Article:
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This book is very informative in the ease that abductors have in preying on their victims! It also attests to the fact that children can and often do recover to some degree after an abduction. Some children are more resilient than others though.Some can simply put it all behind them but usually there is a some degree of apprehension in all of the victims. I know from experience that the invisible chains are as restrictive as the iron chains and also that even when one is safe the invisible chains still have a tight grip on the mind
!!!
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Format: Paperback
Fascinating case, not a fascinating book: this is simply compiled news stories with the author making comments every chapter about what a horrible person the kidnapper was. There is a great deal of repeat and redundancy. Looks like she padded every chapter.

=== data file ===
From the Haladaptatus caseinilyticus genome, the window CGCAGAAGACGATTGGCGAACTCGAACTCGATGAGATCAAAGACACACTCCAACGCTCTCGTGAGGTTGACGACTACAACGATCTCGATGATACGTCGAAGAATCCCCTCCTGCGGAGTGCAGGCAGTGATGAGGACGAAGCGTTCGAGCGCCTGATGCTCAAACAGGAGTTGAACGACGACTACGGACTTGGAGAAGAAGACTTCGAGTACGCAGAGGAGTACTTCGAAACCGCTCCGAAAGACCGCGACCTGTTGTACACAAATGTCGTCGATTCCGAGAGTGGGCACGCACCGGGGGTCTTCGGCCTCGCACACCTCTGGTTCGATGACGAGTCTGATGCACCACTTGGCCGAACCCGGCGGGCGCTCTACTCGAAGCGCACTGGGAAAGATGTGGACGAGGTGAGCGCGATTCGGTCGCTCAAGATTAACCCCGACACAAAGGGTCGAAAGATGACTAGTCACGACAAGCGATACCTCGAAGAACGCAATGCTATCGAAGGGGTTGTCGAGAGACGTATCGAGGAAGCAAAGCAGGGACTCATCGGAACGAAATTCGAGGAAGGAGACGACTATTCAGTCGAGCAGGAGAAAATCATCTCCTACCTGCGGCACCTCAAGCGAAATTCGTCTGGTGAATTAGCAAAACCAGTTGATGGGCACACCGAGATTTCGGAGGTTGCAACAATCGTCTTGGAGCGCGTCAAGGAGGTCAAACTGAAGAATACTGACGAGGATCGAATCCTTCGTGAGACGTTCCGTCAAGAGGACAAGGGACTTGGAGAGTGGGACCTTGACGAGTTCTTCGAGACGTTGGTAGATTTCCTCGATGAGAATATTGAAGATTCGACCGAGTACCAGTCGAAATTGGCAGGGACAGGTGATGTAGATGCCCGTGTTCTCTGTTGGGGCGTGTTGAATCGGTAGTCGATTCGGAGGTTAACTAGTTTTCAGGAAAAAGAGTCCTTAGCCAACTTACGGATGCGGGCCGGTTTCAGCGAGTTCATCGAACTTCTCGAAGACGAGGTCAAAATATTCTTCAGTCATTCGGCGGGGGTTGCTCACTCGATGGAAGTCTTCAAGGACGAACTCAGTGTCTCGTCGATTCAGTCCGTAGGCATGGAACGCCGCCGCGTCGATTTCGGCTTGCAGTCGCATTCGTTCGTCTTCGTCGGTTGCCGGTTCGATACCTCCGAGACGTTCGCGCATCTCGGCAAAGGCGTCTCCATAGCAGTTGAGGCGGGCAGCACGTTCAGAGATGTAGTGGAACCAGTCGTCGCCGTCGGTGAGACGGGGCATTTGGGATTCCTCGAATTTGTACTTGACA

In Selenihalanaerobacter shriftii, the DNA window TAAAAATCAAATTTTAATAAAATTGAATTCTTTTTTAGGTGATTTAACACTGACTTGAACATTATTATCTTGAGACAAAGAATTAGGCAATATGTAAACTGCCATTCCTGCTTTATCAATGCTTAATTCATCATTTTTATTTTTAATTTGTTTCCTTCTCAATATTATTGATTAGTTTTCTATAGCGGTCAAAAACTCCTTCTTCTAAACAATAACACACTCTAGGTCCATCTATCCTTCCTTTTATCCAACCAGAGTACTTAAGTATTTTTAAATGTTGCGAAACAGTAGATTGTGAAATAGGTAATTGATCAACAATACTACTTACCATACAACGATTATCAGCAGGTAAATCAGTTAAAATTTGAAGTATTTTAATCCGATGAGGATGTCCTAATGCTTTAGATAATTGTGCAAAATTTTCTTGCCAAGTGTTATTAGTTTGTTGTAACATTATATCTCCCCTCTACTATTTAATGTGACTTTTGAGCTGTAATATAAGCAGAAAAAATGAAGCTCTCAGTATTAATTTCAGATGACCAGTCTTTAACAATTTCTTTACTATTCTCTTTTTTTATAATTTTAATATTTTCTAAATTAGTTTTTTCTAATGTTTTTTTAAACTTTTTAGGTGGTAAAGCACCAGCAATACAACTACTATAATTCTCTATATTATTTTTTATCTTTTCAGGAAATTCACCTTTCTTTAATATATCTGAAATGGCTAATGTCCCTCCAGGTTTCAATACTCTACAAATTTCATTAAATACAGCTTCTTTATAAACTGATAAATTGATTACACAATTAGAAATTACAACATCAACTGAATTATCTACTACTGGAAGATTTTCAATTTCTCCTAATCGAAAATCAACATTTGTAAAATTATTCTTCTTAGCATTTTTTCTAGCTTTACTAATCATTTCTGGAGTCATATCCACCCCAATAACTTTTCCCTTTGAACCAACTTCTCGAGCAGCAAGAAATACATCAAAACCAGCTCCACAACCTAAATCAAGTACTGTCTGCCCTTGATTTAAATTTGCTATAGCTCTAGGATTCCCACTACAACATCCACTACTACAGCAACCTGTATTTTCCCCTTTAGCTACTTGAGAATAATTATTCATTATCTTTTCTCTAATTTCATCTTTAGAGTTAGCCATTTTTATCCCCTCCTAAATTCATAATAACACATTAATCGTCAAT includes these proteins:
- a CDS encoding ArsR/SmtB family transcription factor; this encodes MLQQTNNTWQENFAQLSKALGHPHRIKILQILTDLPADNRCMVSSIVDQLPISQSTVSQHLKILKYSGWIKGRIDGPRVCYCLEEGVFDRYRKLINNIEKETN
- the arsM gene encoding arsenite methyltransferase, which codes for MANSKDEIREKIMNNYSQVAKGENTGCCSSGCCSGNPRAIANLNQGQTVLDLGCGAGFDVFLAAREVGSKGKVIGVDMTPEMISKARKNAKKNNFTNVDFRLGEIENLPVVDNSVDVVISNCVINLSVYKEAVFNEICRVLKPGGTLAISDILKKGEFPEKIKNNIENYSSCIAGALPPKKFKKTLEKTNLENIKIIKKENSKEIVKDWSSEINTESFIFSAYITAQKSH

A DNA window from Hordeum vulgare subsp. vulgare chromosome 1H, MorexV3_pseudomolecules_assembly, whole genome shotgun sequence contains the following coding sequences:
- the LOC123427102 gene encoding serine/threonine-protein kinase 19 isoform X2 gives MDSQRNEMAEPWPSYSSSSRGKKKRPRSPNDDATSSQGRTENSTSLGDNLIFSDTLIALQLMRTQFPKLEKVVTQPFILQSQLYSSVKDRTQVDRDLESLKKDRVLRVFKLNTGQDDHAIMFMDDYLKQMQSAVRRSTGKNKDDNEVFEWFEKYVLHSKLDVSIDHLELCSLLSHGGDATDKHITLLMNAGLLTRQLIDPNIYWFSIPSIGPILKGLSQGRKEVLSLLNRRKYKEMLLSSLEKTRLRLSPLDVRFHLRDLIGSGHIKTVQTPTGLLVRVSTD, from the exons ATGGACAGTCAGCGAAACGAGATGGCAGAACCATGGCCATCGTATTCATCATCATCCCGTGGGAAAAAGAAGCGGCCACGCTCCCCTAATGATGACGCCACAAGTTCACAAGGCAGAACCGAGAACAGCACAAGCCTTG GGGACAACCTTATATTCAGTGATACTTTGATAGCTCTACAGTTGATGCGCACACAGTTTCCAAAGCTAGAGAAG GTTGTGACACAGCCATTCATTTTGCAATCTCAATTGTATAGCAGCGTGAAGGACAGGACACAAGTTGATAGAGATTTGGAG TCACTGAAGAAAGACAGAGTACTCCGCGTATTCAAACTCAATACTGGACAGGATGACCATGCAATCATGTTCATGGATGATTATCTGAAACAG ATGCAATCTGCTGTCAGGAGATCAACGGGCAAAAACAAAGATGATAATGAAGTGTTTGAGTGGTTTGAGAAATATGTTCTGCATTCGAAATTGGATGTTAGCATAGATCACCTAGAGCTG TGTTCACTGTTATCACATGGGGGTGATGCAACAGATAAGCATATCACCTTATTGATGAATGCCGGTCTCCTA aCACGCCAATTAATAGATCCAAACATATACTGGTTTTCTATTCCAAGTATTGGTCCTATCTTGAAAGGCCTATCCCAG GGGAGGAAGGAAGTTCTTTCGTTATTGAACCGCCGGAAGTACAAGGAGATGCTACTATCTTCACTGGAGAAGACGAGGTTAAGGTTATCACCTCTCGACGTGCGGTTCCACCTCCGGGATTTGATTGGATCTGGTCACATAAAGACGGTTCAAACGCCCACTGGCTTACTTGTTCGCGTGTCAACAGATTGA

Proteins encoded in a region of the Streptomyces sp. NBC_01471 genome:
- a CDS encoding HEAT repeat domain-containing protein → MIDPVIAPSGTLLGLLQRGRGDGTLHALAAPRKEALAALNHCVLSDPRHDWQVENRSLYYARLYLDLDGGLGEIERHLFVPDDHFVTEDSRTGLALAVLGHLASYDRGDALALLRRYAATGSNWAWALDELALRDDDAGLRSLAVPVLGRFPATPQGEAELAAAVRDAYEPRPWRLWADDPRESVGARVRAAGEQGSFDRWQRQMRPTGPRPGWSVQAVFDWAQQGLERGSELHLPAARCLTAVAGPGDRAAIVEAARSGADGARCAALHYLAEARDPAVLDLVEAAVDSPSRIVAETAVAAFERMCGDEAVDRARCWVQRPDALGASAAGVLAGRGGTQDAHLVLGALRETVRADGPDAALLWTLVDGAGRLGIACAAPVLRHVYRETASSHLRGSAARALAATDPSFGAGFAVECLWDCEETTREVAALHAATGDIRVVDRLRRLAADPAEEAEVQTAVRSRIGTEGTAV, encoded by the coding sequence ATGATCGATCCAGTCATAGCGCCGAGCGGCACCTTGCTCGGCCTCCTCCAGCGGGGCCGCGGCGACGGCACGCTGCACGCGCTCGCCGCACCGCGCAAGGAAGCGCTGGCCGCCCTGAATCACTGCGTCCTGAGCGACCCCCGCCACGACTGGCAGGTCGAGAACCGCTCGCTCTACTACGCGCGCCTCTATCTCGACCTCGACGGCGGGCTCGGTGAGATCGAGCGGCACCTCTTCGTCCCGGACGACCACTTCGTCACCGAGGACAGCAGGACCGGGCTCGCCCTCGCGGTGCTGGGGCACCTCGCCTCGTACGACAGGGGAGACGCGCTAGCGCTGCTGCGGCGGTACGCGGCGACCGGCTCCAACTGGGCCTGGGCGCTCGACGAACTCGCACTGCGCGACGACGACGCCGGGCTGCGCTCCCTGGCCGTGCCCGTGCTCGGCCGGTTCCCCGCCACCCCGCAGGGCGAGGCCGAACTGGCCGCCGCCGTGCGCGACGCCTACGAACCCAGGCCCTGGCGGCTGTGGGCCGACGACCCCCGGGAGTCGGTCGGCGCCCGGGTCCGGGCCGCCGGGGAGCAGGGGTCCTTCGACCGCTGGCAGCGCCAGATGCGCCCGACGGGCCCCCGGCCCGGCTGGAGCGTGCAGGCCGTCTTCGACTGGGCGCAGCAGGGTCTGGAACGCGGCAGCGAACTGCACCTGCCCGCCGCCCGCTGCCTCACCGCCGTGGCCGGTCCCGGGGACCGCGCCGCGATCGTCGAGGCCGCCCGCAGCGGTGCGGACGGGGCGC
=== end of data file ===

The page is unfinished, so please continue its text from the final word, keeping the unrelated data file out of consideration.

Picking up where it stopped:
I did enjoy some of the detail about the pervert's success at his job. It is amazing to think that he was actually quite well-liked (or tolerated) at his workplace, reliable, and efficient. All that ability to please his boss was hiding the soul of a child molester. I don't know that the author tried to get access to much new material although it appeared she'd reviewed everything thoroughly. She explored Stockholm Syndrome via some interviews with psychiatrists. This is assumed to be what prevented Shawn Hornbeck from leaving after the initial kidnapping and abuse.

One shortcoming, and it probably will remain in future writings on this case, is the lack of info from the victims and their families on recovery and progress after the boys were discovered. The crimes' details are not for public review and should not be, for the good of the children involved. So, I considered what Sauerwein wrote tasteful to the extent that no really personal remarks reflecting on the boys' behavior, decisions, victimization, etc. were made. A decent overview of the crime is the best I could say.